Part two of this three-part article looks at the made-to-order matting options available.

There are very few constraints when it comes to customizing a floor mat. It’s typically easy to work with manufacturers to create a specific shape, add a name, or match colors to the décor or brand.

The most popular customizations are adding images. For example, banks, hotels and other retail spaces often add oversize versions of their logos while also including a tagline or address. Universities, on the other hand, may prefer to use their mascots with or without the school name.

Another popular customization is creating sizes that fit perfectly in specific or unusual areas, such as wall-to-wall mats inside an elevator or angled mats for an odd hallway. These specially cut pieces can also include printing, which many facilities use to provide directions. For example, a company with two office towers could use matting cut to include two lanes off of a main welcome mat to visually direct patrons to each tower. The company could also print “North Tower” on one lane and “South Tower” on another for further directional assistance.

“We have found very few limitations when it comes to mat customization,” says Gina Bertuccio, purchasing manager for Eagle Paper in Louisville, Kentucky. “As long as you can provide artwork to the manufacturer, it can do whatever you wish. Honestly, the sky’s the limit.”

There are a handful of requests manufacturers likely can’t accommodate, such as blowing up a detailed logo large enough to fit a mat that covers an entire gym floor, or adding a logo to a grooved scraper mat. These limitations are rare and are far less likely to impede customer mat sales than cost, which can be a bigger roadblock.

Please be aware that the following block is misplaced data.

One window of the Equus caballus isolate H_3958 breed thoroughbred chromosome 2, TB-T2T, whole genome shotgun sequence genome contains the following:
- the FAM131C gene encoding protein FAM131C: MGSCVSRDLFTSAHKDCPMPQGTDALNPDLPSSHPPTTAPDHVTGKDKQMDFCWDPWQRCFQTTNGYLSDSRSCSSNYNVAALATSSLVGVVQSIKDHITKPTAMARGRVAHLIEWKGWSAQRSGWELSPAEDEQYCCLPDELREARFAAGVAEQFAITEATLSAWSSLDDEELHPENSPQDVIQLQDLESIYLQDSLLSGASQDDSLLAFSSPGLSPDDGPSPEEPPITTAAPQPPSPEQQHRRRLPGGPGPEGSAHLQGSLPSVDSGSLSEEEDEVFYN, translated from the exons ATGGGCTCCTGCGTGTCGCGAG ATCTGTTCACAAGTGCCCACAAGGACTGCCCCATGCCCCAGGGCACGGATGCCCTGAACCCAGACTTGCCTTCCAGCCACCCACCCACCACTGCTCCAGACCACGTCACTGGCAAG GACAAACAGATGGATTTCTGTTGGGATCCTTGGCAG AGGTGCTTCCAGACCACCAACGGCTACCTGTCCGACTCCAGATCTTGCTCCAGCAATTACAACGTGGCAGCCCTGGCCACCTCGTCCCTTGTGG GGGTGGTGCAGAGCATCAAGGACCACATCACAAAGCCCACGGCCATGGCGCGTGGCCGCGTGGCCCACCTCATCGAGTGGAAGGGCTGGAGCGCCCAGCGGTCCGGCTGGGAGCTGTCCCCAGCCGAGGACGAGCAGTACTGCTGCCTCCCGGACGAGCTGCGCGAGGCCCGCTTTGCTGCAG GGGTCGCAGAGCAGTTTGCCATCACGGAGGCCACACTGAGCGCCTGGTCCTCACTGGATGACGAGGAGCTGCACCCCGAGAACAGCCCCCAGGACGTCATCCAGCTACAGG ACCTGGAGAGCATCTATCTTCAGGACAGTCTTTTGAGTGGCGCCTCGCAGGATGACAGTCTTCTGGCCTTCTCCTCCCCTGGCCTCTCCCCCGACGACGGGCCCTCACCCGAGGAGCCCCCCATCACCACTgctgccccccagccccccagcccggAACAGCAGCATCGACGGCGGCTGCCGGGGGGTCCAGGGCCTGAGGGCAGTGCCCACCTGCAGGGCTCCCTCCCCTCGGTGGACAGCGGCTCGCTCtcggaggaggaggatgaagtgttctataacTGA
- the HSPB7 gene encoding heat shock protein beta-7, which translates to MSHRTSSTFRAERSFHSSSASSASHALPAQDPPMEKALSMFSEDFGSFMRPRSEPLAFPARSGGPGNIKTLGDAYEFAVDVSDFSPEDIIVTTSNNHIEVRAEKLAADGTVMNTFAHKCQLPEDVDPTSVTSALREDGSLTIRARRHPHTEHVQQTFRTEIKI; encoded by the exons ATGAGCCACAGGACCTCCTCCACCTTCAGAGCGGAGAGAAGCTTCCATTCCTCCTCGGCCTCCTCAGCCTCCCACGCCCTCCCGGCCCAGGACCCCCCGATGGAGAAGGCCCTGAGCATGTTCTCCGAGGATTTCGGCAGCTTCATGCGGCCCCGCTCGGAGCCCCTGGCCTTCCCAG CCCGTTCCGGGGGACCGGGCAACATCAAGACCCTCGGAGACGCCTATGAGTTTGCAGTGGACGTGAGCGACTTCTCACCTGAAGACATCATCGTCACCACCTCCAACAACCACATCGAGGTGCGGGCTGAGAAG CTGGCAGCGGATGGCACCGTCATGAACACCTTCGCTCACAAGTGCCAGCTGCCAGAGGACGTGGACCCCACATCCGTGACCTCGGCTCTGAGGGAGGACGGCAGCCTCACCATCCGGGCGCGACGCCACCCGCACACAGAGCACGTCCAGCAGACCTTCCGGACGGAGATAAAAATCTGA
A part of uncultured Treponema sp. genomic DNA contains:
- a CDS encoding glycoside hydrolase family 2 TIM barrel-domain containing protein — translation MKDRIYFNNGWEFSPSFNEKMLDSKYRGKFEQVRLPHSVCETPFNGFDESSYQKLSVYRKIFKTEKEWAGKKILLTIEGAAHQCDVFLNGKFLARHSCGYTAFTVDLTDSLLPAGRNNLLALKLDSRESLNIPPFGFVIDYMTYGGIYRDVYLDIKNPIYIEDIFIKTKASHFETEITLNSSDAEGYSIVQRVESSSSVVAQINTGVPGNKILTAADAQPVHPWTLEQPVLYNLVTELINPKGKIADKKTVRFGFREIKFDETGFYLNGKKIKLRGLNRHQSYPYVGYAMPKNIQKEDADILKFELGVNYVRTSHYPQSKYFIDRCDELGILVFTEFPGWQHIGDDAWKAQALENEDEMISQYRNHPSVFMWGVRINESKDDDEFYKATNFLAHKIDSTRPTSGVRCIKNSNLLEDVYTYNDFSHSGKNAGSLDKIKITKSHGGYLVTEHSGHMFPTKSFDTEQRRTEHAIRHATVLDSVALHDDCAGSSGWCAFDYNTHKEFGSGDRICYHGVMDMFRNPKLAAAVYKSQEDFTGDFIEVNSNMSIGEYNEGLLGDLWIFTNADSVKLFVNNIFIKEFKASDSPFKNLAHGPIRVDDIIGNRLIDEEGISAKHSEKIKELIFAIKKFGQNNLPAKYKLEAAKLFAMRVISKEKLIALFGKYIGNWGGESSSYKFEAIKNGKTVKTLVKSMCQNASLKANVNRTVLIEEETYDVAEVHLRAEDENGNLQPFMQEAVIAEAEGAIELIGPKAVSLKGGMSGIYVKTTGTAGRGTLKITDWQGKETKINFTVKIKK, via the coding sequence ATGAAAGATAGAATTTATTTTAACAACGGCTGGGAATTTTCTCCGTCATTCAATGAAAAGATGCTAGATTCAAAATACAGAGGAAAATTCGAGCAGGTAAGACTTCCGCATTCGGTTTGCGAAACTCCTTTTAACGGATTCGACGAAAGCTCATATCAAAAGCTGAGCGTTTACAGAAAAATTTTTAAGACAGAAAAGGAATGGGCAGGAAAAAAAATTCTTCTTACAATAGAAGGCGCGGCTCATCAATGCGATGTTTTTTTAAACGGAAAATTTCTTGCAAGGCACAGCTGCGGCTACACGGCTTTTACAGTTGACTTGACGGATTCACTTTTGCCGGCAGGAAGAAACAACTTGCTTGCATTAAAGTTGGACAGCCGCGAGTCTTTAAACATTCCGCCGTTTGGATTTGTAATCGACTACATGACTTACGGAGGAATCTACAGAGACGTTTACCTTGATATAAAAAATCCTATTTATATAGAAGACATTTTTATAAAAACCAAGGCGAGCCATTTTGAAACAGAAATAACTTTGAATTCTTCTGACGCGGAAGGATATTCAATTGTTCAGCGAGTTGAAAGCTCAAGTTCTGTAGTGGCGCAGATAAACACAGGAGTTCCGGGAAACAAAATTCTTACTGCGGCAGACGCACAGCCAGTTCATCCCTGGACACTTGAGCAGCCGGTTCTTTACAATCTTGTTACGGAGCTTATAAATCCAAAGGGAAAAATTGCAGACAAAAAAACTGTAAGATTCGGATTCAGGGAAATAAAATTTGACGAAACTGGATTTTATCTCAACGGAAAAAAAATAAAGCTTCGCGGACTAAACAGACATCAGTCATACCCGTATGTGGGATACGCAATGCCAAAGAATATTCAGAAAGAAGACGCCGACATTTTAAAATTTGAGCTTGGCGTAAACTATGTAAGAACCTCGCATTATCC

A custom equivalent of a stock mat is typically two to four times more expensive. There may also be a one-time charge for artwork setup. Theft can also affect the bottom line. Although not common, certain high-profile accounts may have problems with people trying to steal logo mats, and, if successful, that means replacing these pricey products. Universities and sporting facilities may need to be more alert after installing custom mats.

“When the buildings are not occupied, the entrance should be locked to avoid pilferage,” says Evan Ghen, vice president of sales at Scoles Floorshine Industries, in Farmingdale, New Jersey.

In some cases, customers will forgo custom matting because of the price tag.

“There are plenty of times when I show a stock size and the customer says, ‘I can live with that to save 20 percent,’” says Cumbo.

Other times, the customer may be receptive to a higher price point if the distributor sales rep drives home the brand and image benefits. Mats are frequently a customer’s first impression of a facility, and property managers should think of matting as an advertising vehicle as much a cleaning tool.

“This is a form of marketing that solidifies a company’s image,” says Ghen. “The minute a customer walks into their building, it sees the company’s colors, logo and brand. As the saying goes, perception is reality. It’s a nice way for people to instantly connect with the company, school or retailer.”

previous page of this article:
Custom Walk-off Mats Offer Countless Possibilities
next page of this article:
Custom Vs. Stock Floor Mats